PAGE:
Bernard Hopkins embodies the mindset Freeway rhymes about despite his current lifestyle because before he became a champion fighter, he served almost five years for burglary, so he knows what it is not to have and seek to get by any means necessary. If you do a quick google search, you might be surprised to see how many pro athletes have been robbed either in their homes or in their cars because they are seen, particularly in the Black community as the elite. It is lazy to simply point out race as the reason for this contempt, because it's the easy common denominator, but as Cornel West proved this week, even the most educated among us can slip.

In the academic world, Dr. Cornel West, much like Hopkins, is seen as a heavyweight Champion. He's cited by young scholars endlessly, he speaks everywhere, and you could make the argument that he's America's scholar. This week, he showed that even he could be knocked off his normal academic posture in an interview he gave to Chris Hedges where he detailed his estranged relationship with the President. He then went on to offer the speculative analysis that the President has chosen a particular set of advisors based largely on his racial identity. Dr West asserts that because of his upbringing in a largely White context "He's always had to fear being a White man with Black skin. All he has known culturally is white." If you take away the visual in your mind of an afro-wearing brother in a Black suit making these comments, you could make the leap that they came out of the mouth of a fellow inmate of B-Hop's as opposed to a Harvard-educated, Princeton-tenured professor. Dr. West's racial analysis is as simplistic as Hopkins and he should know better. I was happy to see Dr. West's former colleague at Princeton, Dr. Melissa-Harris Perry pointedly note the flaws in West's analysis in The Nation this week because we do not get to the true root of the issue when we attack and discredit each other based on racial viability.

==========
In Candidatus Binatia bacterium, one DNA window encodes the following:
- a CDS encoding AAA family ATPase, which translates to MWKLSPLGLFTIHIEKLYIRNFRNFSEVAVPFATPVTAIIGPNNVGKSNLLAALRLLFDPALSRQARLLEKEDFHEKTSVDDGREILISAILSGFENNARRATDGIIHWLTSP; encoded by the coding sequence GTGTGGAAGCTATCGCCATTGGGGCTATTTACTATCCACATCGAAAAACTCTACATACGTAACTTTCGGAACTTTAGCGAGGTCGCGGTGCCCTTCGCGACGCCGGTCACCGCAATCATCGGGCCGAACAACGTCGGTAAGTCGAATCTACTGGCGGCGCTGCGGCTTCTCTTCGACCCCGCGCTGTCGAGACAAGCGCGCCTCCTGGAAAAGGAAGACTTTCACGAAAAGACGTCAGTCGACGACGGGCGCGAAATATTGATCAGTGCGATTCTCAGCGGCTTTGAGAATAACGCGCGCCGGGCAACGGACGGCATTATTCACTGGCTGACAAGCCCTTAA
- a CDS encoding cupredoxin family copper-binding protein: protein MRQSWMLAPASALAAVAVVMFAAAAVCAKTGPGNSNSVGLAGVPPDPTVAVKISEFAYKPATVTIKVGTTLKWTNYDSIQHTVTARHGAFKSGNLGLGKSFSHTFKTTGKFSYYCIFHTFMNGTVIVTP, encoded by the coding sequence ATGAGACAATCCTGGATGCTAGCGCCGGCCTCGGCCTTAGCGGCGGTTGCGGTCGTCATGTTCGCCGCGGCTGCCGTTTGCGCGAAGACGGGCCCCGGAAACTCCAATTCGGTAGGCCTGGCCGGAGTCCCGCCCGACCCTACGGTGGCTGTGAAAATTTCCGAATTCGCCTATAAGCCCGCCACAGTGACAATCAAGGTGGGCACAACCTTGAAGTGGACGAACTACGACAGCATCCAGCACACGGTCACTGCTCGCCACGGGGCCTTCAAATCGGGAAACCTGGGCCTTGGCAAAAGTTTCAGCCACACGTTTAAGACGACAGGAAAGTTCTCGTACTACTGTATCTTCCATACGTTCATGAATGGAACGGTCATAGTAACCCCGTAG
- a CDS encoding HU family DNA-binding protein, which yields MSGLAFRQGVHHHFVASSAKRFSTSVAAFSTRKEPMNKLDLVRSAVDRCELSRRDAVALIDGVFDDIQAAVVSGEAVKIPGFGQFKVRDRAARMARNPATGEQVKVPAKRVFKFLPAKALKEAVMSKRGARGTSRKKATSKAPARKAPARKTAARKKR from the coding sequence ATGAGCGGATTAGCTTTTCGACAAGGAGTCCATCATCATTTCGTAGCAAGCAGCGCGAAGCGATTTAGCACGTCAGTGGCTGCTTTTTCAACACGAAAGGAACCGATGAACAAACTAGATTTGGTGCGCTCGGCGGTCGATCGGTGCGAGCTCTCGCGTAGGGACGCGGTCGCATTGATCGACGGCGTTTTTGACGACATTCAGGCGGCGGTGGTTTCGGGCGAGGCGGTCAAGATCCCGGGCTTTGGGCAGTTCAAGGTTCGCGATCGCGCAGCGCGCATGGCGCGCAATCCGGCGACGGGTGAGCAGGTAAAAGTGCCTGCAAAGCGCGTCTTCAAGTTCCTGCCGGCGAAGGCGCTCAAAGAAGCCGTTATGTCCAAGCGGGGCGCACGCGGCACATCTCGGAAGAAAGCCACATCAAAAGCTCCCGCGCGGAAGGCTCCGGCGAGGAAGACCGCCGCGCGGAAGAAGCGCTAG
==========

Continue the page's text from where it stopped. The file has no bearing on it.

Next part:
The point that gets lost in all of the racial dart throwing is that poor people in communities all across the nation are hurting more than ever, and they do not see help coming down the tracks anytime soon or lasting much longer than the CNN or MSNBC cameras stay in town. New Orleans is still hurting, Alabama and Memphis are currently hurting, and when those who have been blessed with financial and human resources do not lend a hand to help, then contempt is an inevitable result. So yes, Bernard Hopkins and Cornel West may be flawed in the presentation of their arguments, but the source and sentiment of the argument has merit. Hopkins took issue with how McNabb treated him and teammates. Fine. Dr. West continues to take issue with President Obama's commitment to the poor and downtrodden. Fine. Those critiques, however, can be offered without invoking historically provocative racial archetypes like the "house slave". A little research on life for folks who live around the Appalachian mountains will show you that times are tough for everyone, and race is only a piece of the issue. The best recommendation I can make is to find a way to spend some time in area where folks are hurting and lend a hand wherever possible. The disparity between haves and have nots will continue to rage if the privileged do not take it upon themselves to share their blessings with those less fortunate.